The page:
Nuclear radiation levels from Fukushima nuclear power plant not harmful to humans: IAEAMarch 19th, 2011 - 6:11 pm ICT by ANI
Tokyo, Mar.19 (ANI): International Atomic Energy Agency (IAEA) experts have said that the radiation levels detected in Japan and areas surrounding it, post the nuclear crisis in its Fukushima nuclear power plant, do not pose any harm to human health.
Graham Andrew, scientific and technical adviser to the International Atomic Energy Agency’s head Yukiya Amano, has said that radiation levels detected in Tokyo and other cities, post the explosions in the reactors remain far from levels which would require action. In other words, they are not dangerous to human health.”
The IAEA has sent a radiation monitoring team to Japan to help determine whether any dangerous radiation has been released from the crippled nuclear plant.
The first measurements in Tokyo showed no indication of iodine 131 or cesium 137 which are fission products from the fuel, The Herald Sun quoted Andrew saying.
Japan is going through a major crisis after being hit by a magnitude 8.9 earthquake and tsunami last Friday, which damaged cooling systems at the Fukushima Daiichi nuclear power plant causing explosions in some of the reactors and radiation leakage in and around the plant.
Japan has now upgraded the accident at Fukushima from level four to level five out of seven on an international scale of nuclear accidents, putting it on the same level as the Three Mile Island accident in 1979, although some experts say it is more serious.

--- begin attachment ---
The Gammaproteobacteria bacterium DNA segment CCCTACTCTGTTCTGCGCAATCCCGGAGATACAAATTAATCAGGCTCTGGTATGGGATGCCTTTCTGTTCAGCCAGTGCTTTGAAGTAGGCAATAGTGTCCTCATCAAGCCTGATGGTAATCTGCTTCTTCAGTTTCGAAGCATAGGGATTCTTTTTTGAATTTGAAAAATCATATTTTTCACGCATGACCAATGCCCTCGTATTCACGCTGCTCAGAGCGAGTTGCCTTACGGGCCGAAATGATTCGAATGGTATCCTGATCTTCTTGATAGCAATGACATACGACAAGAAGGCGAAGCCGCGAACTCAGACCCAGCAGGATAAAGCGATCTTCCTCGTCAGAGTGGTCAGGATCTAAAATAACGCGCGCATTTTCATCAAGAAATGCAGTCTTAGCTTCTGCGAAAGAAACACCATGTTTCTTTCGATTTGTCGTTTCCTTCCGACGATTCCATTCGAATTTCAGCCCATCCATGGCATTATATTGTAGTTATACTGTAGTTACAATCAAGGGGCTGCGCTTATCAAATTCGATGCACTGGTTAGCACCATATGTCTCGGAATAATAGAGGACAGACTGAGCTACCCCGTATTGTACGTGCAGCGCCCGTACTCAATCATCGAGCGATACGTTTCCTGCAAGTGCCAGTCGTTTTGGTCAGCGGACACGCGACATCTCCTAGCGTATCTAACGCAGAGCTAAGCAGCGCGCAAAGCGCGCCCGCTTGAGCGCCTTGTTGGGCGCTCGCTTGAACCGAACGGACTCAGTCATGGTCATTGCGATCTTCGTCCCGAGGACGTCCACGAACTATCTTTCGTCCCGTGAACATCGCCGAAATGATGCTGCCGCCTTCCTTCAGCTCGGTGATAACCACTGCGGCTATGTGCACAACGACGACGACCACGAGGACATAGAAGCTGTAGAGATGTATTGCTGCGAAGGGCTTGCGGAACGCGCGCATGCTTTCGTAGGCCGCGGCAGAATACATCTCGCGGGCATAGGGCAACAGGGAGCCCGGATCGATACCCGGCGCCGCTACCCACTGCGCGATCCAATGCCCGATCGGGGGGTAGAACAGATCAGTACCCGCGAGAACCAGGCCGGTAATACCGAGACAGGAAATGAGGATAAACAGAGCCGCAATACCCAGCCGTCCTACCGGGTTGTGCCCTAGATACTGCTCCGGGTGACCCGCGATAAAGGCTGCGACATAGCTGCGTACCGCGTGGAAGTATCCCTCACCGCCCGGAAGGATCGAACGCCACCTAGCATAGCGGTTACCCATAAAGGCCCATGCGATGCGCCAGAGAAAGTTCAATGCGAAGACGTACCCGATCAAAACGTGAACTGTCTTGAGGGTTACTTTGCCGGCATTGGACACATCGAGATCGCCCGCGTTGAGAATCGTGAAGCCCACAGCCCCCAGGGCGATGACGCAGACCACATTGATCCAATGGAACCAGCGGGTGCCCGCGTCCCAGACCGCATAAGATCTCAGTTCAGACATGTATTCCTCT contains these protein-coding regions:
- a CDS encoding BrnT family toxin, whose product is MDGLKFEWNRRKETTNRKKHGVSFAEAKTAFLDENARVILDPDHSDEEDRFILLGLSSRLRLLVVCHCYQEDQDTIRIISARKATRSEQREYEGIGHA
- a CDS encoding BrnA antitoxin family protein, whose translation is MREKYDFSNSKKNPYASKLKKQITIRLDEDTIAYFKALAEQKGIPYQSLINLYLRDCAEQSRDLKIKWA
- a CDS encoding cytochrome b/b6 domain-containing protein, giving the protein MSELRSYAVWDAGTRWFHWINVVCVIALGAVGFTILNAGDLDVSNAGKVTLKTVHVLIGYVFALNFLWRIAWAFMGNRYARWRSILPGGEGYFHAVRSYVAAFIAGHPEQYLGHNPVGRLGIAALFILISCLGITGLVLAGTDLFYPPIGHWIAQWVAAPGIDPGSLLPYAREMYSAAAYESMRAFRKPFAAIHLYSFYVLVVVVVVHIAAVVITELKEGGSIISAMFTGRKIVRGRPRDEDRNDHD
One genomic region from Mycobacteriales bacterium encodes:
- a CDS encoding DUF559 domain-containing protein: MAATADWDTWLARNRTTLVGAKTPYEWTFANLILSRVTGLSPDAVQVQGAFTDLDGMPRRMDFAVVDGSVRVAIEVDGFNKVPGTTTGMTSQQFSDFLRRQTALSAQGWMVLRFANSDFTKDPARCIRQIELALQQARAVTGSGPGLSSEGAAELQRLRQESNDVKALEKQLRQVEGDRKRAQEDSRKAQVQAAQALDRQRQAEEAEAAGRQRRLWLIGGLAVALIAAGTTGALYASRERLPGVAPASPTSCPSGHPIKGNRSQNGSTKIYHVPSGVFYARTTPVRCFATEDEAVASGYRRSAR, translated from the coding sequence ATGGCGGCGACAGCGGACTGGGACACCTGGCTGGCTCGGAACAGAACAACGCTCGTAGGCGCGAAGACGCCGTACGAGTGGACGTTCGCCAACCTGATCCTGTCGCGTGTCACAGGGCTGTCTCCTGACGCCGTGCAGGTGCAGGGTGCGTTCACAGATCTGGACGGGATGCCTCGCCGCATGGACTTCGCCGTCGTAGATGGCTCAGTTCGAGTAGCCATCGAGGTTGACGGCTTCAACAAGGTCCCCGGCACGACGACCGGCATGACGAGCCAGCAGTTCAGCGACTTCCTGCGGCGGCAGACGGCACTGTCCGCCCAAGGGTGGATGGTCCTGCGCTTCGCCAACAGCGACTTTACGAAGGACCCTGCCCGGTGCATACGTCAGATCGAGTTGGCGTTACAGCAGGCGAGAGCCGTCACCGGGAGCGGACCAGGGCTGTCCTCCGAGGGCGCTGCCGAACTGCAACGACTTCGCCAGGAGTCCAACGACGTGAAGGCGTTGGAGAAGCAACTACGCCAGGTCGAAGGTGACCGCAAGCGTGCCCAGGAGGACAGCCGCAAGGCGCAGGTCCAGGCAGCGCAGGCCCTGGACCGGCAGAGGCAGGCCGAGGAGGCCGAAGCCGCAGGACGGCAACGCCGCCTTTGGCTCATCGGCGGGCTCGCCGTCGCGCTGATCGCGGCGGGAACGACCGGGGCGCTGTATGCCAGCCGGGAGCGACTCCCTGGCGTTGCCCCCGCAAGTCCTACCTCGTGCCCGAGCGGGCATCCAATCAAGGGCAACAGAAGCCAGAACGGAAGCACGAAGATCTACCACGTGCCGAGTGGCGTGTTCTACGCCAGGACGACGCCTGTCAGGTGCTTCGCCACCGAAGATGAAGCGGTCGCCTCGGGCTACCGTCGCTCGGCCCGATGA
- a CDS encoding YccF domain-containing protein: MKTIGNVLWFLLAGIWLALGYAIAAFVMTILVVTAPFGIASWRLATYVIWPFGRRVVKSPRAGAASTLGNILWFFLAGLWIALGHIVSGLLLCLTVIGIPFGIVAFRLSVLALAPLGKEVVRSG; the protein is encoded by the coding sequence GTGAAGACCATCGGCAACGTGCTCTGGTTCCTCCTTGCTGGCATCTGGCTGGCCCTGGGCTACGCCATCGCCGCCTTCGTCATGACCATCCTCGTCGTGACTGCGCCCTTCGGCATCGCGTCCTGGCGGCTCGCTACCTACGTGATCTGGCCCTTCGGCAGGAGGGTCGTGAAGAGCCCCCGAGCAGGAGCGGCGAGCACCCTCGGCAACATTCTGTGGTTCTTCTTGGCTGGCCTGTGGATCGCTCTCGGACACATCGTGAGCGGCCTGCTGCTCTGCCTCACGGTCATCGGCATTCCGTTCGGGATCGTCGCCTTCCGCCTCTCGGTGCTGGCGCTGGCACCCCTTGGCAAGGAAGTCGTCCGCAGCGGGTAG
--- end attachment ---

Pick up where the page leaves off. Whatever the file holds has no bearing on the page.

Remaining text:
Workers at the plant continue their desperate attempts to spray water into the overheated fuel rod pools to prevent a further disaster.
The IAEA has said that although the situation has not worsened in the last two days, things could still go wrong.
On Thursday, two SDF CH-47 helicopters had dumped water in the damaged No 3 reactor, followed by five fire and rescue trucks equipped with high-pressure water canons shooting around 30 tons of water at the reactor later in the day.
Gregory Jaczko, US Nuclear Regulatory Commission Chairman has said that it could take several weeks to cool down the reactors.
Japan’s multiple crises has prompted international reassessment of nuclear safety and given Japan its worst disaster since the Second World War. It has also stirred up memories of Japan’s worst nuclear nightmare, when the United States had dropped atomic bombs on Hiroshima and Nagasaki in 1945. (ANI)
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